Once a woman hits the age of 18 or becomes sexually active, she is recommended to receive her “yearly” pap exam. What is the hype over this humiliating doctor’s visit? Receiving your “yearly” exam is essential in the prevention of cervical cancer and treatment of other conditions diagnosed through the pap smear.
The vagina is the most susceptible part of a sexually active woman’s body to contract a disease. Early detection of an STD will prevent permanent scarring and in-fertilization. Often, women don’t realize they have even contracted an STD. Did you know that 80% of college women have been diagnosed with genital warts? The remaining 20% may have them, but have not received any pain or discomfort during an outbreak, so they are unaware. Men tend to be carriers for this particular STD and many never have an outbreak, but pass it onto their female partner. So, even if you are confident your male partner is honestly answering your questions regarding STDs, he may not know he is a carrier. Genital Warts can lead to cervical cancer even without an outbreak.
Your pap smear not only tests for diseases, but the growth of the cells on your cervix. Cervical cells are very sensitive. The common cold can fluctuate the cell growth and cause an abnormal pap result. Recent sexual activity, soapy bath water, a mild yeast infection and recently using tampons can also cause an abnormal pap smear. The cervical cells also change within a woman’s menstrual cycle. With this continually changing growth in cells, it is very easy for abnormal growth to appear. Without your yearly checkup, the cells can change so drastically and completely undetected since it is inside your body. Looking at your cervix is not like looking down the back of your throat. It is the hidden exposed area of a woman’s body.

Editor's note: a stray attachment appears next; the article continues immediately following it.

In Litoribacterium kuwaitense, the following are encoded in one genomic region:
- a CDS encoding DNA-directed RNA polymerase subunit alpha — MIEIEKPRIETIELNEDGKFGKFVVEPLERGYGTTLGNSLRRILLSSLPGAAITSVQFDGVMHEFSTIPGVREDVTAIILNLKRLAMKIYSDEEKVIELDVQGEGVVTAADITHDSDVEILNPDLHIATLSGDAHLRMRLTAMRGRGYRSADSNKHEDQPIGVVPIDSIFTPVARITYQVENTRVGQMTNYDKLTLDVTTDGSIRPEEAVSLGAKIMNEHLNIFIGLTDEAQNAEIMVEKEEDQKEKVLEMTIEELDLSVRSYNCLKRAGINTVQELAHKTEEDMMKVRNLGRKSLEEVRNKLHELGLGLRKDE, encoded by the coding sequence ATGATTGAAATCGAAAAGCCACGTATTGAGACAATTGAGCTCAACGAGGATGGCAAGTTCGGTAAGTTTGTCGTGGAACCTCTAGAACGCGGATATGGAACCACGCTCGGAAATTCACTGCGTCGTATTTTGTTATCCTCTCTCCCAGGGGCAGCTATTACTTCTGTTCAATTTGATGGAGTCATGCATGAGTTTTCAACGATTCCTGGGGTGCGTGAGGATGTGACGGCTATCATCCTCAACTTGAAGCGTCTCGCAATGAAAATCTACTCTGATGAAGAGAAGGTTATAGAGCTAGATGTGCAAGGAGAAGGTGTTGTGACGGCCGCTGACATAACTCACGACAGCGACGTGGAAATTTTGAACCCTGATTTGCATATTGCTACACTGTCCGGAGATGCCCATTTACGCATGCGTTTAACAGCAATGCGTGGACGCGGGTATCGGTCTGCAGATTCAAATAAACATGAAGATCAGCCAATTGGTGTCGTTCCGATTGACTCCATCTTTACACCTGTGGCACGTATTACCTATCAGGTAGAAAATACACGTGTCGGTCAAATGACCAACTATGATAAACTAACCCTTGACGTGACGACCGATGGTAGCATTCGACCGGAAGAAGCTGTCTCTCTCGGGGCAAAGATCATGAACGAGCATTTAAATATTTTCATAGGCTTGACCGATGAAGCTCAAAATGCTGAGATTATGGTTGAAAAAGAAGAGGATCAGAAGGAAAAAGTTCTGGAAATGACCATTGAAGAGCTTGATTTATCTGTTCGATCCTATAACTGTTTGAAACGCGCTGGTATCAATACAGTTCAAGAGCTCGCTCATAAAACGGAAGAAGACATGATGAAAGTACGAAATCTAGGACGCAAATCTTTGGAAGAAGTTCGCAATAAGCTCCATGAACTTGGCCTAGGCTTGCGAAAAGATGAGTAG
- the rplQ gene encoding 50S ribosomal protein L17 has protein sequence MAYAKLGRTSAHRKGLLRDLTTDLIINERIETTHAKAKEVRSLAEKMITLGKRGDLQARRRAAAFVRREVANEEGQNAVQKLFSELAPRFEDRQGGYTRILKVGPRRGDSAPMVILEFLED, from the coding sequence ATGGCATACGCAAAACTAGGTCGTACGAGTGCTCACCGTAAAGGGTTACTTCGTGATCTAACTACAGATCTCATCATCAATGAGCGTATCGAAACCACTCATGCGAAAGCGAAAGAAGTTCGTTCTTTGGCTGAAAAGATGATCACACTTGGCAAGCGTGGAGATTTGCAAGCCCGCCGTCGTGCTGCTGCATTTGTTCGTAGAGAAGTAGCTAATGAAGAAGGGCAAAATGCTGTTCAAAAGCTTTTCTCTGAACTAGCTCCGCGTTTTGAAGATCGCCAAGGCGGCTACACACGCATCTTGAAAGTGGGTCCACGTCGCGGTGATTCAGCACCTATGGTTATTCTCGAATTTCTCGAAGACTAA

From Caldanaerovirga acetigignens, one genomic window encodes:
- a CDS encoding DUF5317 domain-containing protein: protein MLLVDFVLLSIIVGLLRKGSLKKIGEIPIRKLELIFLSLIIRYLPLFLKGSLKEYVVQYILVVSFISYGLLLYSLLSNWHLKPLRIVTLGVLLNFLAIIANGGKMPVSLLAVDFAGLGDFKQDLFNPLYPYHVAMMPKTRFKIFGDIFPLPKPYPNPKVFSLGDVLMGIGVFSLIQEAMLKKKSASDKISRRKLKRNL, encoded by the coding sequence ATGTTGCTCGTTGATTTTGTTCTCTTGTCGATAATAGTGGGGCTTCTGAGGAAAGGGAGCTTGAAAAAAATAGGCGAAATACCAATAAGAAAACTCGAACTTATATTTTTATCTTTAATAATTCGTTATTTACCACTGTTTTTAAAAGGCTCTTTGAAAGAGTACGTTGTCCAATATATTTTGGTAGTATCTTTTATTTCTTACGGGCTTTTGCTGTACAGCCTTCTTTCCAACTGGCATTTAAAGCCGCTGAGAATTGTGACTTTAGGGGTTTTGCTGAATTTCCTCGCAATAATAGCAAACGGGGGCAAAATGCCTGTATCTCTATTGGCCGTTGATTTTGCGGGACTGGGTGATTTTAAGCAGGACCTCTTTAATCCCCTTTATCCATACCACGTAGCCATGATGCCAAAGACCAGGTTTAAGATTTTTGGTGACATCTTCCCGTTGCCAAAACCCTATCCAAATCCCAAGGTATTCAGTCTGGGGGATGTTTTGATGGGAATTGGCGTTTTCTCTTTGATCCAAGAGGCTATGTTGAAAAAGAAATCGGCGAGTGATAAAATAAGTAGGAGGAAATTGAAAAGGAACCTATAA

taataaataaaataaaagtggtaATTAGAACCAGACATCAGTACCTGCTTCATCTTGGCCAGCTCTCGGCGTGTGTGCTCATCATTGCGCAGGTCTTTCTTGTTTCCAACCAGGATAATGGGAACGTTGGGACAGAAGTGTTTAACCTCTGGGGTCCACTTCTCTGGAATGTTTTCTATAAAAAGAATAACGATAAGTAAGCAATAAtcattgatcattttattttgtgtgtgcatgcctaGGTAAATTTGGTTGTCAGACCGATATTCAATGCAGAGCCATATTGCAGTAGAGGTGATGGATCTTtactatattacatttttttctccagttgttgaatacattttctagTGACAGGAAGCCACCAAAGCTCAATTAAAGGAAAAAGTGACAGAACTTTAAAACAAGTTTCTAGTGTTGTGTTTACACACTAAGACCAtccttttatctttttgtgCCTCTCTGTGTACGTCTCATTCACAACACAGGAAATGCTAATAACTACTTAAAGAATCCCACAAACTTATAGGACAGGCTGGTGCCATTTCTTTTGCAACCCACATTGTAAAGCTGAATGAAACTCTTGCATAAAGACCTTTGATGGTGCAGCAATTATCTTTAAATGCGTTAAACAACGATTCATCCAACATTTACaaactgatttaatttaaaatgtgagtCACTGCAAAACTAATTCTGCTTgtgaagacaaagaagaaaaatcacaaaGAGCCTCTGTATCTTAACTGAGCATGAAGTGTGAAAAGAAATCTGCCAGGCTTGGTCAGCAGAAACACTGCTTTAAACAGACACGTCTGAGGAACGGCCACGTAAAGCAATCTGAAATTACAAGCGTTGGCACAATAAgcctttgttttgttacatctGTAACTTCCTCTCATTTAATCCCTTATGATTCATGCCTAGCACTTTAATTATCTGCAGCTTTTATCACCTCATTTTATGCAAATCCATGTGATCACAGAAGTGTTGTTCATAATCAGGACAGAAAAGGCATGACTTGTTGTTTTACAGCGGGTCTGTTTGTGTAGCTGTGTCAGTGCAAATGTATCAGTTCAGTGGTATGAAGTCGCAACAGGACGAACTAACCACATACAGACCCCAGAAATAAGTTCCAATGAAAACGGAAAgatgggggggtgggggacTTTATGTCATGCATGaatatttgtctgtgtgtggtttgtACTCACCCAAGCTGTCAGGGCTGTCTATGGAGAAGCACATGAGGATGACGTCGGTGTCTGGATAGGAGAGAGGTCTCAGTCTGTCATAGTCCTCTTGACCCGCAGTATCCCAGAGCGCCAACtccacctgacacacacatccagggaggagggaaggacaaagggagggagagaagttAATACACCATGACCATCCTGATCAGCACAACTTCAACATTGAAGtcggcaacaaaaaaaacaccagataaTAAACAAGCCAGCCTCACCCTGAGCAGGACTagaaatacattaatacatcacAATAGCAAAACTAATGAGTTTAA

If you receive an abnormal pap smear, do not panic. Ask your doctor or nurse what the result actually means. A common abnormal diagnosis is Benign Atypia. This is basically showing abnormal cell growth. Most often the causes for this result are recent sexual activity, yeast infection, tampon use, etc. The doctor most likely will schedule a follow up appointment to ensure that the cells return to normal on their own. If not, more regular visits will be scheduled to monitor your cells growth. The nurse or doctor can also explain the degree of concern for other diagnosis as well. There are many stages of abnormal cell development before the final diagnosis of cancer. Although it is difficult to remain calm, try to do your best.
Once you have received either multiple abnormal pap results or a result showing negative progress from a previous test, a colposcopy may be scheduled. This procedure involves the doctor using a high powered microscope to look at your cervix. Many times, he will conduct a biopsy of the abnormal cells during this procedure. The biopsy removes the bad cells and are tested further for causes of the abnormality. After looking through the microscope, the doctor may not give you a definitive answer regarding your condition until the biopsy results come in, but he should be able to give you an idea. Doctors are trained in how cancerous cells will look. If you do have cancer and have caught it early, it is very treatable.
A woman’s vagina essentially makes her a woman. Since this is an area of her body that is difficult to visually detect changes, it is highly recommended to have it examined. Why skip a “yearly” and run the chance of progressing diseases or cancer? Don’t.